Oral cancer

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Treatments for recurrent oral cancer

Recurrent oral cancer means that the cancer has come back after it has been treated. The following are treatment options for recurrent oral cancer. The treatment for recurrent cancer depends on where the cancer comes back and what treatments were used before. Your healthcare team will suggest treatments based on your needs and work with you to develop a treatment plan.


Surgery may be used to treat recurrent oral cancer. It may be used to remove a tumour that recurs locally or regionally.

Radiation therapy

You may be offered radiation therapy for recurrent oral cancer if radiation therapy was not previously used to treat the cancer.


You may be offered chemotherapy for recurrent oral cancer. If you haven’t had radiation therapy before, you may have chemotherapy along with radiation therapy (called chemoradiation).


You may be offered immunotherapy for recurrent oral cancer.

Pembrolizumab (Keytruda) may be used as a first-line therapy to treat unresectable recurrent oral cancer. It may be used with or without chemotherapy.

Nivolumab (Opdivo) may be used to treat recurrent oral cancer that stops responding to chemotherapy with drugs such as cisplatin or carboplatin.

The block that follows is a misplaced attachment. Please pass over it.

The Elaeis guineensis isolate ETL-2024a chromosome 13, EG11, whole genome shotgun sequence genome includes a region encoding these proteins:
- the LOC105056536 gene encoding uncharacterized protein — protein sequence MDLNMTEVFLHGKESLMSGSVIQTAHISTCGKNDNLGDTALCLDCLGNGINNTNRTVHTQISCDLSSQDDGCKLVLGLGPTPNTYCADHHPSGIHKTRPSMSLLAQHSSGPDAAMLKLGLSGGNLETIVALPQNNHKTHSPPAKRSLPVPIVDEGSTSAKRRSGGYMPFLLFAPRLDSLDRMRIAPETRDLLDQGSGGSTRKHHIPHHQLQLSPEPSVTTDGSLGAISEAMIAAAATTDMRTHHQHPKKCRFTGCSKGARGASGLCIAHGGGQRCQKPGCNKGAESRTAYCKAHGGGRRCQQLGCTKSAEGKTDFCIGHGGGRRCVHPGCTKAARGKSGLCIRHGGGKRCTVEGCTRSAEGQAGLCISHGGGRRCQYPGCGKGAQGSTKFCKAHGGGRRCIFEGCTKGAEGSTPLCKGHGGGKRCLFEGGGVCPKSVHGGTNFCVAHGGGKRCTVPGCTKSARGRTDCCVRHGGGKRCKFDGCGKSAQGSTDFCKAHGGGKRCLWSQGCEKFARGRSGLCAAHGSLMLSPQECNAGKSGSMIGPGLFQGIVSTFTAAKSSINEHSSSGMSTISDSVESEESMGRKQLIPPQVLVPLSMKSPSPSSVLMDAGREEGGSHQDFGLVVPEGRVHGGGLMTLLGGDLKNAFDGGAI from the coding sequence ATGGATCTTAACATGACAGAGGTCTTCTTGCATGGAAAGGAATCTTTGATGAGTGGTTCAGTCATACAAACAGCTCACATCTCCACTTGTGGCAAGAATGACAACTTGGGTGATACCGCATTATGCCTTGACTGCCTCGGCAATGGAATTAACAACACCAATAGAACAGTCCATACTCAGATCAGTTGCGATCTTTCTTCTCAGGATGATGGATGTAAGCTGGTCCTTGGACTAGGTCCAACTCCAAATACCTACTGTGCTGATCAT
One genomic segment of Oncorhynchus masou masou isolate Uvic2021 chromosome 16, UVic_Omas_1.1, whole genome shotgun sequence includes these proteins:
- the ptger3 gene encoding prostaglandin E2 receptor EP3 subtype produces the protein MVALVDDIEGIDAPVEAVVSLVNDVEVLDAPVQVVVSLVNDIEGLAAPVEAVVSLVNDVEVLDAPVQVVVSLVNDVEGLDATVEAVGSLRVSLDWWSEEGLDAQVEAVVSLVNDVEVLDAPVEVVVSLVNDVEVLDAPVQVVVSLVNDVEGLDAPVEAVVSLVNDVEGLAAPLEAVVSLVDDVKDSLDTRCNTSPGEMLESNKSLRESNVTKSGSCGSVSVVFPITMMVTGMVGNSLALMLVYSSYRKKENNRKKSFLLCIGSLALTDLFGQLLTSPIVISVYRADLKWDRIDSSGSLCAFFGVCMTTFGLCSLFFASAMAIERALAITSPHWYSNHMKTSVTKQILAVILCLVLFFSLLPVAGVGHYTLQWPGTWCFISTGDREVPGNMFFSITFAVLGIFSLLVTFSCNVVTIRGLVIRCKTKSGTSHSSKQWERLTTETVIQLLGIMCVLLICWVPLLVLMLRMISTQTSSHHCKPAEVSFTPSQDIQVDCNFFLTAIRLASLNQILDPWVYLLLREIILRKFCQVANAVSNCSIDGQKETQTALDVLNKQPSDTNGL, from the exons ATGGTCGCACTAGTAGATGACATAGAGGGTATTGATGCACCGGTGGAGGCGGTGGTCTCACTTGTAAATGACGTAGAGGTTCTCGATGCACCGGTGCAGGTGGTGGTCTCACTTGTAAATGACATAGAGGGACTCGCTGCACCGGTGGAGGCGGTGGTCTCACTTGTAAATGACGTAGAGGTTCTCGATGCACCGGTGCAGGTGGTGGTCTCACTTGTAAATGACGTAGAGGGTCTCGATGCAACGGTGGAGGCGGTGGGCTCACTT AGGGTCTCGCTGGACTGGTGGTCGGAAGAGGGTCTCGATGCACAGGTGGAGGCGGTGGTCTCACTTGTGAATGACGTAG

If you can’t have or don’t want cancer treatment

You may want to consider a type of care to make you feel better without treating the cancer itself. This may be because the cancer treatments don’t work anymore, they’re not likely to improve your condition or they may cause side effects that are hard to cope with. There may also be other reasons why you can’t have or don’t want cancer treatment.

Talk to your healthcare team. They can help you choose care and treatment for advanced cancer.

Clinical trials

Talk to your doctor about clinical trials open to people with oral cancer in Canada. Clinical trials look at new ways to prevent, find and treat cancer. Find out more about clinical trials.

first-line therapy

The first, most common or preferred (standard) treatment given for a condition or disease (such as cancer).

Also called primary therapy or primary treatment. If a first-line therapy is the first in a series of treatments, it is sometimes called induction therapy.